Intuitive Eating

What it is and who should or shouldn’t do it.

Intuitive eating is sometimes frowned upon in the fitness industry, with counting macros being the “superior” way to go. Most of the time intuitive eating is misunderstood though. It’s more to it than “just eat until you are full” and choosing foods based upon “what your body tells you”, because for most people this would mean bingeing on pizza and ice cream until they can’t walk anymore. Intuitive eating is a tool to develop a better feeling for hunger, satiety and health in general. How is it done? Read on!

What is intuitive eating?

As I’ve already mentioned in the intro, there is a lot more going on in intuitive eating than most people are aware of. There are ten principles that combine to create a positive environment for healthy habits to form and to establish a better relationship to yourself.

1. Reject the Diet Mentality

Fitness media likes to paint a skewed picture of dieting: everything comes easy and weight loss is extreme. The reality of fat loss is far less exciting. When this skewed expectation clashes with hard reality, frustration with the process is the consequence. Intuitive eating wants you to remove all expectations and even get rid of any idea of dieting to better focus on the process. In my opinion a great idea for everybody who feels overwhelmed by the pressure of dieting or who “just wants to be more healthy”. This also gets rid of the jo-jo-dieting problem: being “on it” and overly restricting, only to get “off it” to binge up even more.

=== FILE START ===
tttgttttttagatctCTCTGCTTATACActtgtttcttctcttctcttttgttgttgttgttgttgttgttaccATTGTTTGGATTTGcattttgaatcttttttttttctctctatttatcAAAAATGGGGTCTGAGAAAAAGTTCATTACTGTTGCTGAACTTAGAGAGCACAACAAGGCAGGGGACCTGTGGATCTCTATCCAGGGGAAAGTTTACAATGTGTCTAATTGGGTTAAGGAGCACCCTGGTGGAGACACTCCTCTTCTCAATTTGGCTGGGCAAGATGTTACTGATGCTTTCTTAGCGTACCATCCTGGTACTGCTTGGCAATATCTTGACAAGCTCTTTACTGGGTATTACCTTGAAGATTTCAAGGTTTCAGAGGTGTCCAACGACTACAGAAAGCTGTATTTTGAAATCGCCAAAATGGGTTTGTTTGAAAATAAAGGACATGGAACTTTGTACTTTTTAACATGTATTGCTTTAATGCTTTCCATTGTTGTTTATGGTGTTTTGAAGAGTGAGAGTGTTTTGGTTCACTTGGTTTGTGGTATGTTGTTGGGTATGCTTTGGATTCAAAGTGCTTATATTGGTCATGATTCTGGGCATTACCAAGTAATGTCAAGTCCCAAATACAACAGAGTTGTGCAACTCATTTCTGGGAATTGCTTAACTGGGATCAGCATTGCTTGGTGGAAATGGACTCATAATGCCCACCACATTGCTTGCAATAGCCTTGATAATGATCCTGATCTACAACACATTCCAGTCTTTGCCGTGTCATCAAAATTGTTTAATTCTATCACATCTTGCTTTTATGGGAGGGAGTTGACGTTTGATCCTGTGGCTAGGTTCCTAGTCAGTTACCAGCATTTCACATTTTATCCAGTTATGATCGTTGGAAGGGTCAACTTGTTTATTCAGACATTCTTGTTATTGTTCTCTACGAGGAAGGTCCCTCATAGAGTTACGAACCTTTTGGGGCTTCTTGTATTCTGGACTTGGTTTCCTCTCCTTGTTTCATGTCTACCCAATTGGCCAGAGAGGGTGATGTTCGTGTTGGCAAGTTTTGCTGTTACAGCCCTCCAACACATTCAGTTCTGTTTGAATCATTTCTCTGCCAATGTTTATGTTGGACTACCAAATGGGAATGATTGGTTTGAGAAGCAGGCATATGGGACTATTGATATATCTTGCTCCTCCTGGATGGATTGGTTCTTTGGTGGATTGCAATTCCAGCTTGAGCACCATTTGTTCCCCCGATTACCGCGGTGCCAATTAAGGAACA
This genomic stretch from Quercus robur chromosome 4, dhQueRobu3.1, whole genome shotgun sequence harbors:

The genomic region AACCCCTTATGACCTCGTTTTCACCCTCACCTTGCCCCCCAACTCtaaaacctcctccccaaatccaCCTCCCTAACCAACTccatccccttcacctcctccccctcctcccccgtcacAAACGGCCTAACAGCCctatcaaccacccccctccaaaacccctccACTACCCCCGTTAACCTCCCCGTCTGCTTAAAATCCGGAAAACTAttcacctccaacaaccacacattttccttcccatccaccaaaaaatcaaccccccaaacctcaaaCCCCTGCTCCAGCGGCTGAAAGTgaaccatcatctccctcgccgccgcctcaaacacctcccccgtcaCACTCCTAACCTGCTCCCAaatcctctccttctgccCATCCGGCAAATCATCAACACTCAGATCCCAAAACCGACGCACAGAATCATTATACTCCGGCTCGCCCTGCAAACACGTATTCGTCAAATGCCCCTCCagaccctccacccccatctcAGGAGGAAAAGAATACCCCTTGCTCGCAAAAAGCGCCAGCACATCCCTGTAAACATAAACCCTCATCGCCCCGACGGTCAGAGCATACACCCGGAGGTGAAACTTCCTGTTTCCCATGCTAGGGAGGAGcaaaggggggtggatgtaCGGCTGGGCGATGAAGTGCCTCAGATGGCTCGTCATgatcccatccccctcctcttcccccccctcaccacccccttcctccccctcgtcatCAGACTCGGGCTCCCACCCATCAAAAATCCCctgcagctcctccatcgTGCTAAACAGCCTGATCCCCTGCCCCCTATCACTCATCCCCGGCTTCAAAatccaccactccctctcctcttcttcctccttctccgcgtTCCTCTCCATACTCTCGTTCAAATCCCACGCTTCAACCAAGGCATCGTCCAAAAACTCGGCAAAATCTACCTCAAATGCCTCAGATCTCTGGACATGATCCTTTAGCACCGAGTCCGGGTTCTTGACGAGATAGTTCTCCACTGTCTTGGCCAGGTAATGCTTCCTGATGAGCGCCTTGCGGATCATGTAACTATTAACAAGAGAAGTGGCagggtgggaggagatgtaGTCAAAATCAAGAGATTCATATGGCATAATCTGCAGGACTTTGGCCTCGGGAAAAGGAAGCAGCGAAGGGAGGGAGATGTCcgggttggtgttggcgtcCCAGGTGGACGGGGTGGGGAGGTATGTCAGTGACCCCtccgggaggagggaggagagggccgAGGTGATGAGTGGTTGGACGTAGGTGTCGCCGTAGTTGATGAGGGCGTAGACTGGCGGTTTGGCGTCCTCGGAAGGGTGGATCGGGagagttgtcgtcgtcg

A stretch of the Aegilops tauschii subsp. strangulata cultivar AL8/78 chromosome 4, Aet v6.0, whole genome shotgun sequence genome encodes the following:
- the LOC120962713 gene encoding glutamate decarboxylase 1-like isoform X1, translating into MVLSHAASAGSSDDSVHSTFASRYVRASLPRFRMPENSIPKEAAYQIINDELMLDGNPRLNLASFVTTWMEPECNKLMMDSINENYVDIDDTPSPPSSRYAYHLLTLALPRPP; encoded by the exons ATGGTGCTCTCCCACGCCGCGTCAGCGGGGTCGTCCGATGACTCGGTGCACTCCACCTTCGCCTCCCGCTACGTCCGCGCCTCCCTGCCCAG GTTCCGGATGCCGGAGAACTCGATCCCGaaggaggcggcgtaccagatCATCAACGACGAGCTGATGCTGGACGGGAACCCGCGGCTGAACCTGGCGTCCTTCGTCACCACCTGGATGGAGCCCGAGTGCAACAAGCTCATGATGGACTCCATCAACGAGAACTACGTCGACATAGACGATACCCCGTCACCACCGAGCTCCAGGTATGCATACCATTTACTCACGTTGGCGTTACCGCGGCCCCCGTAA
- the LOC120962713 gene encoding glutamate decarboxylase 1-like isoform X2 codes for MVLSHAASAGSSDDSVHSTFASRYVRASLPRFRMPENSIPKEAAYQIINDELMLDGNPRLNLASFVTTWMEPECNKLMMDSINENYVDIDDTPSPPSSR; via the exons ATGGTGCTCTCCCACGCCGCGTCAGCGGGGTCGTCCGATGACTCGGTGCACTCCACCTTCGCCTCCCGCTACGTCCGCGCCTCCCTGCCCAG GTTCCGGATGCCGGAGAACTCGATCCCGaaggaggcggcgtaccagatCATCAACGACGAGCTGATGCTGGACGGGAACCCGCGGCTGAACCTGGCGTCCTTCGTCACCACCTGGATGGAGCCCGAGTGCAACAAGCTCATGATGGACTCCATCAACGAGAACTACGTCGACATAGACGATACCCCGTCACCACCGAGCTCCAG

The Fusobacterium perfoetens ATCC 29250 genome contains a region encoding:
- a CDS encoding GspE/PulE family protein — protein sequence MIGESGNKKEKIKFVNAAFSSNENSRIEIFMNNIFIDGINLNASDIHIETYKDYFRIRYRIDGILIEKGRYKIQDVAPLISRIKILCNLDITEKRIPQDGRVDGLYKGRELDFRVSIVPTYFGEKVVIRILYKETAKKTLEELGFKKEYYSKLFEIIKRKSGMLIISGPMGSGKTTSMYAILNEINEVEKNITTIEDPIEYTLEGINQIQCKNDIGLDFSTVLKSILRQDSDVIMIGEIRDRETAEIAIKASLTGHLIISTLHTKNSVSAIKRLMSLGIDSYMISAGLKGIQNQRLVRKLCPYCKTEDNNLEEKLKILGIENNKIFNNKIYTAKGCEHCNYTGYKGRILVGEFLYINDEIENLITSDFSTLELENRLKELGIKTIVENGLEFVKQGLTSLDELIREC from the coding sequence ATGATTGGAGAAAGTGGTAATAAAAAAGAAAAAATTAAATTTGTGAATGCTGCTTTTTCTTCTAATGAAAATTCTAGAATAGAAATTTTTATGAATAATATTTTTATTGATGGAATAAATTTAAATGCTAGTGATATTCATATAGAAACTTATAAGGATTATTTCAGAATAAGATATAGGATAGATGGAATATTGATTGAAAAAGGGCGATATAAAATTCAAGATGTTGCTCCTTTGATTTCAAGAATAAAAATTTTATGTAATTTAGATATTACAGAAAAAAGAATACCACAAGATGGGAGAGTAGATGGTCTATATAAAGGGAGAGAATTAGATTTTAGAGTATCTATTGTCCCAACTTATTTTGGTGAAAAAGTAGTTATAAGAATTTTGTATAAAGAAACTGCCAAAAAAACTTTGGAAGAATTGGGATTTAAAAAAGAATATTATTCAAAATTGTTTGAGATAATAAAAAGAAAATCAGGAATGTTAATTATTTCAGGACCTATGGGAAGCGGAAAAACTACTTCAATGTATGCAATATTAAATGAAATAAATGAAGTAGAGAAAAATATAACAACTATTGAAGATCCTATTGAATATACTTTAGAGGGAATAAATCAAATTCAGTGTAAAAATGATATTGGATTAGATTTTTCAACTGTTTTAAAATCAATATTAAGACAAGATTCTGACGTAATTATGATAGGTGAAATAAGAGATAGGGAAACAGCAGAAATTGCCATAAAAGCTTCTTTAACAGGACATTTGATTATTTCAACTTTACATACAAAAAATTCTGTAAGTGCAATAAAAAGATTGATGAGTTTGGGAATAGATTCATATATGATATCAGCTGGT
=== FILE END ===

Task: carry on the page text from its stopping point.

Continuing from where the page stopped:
2. Honor Your Hunger

Hunger is a completely normal state that signalises your body to get energy to keep going. Ignoring this signal can be problematic for people who are prone to bingeing. While I think that you don’t need to eat immediately when you feel the slightest trace of hunger, it is probably a good idea to get something to eat when you feel really hungry. However, many people have to relearn what real hunger feels like and how to distinguish it from other cues like boredom.

3. Make Peace with Food

We know that there are no “good” or “bad” foods out there. No food group or macro nutrient alone is problematic for weight loss. Creating an energy deficit and maintaining over a long term is the key to fat loss. Similarly, there are no unhealthy foods. However, there are foods which are more satiating, richer in micronutrients or foods which lack these properties. Your overall diet quality matters, not single meals or meal components. Being able to enjoy all foods without guilt and in proper quantities surely is a good thing to do. This also gets rid of the overrestrictive notion of many diets which create cravings for single foods that result in overeating and feelings of guilt when these restrictions are violated.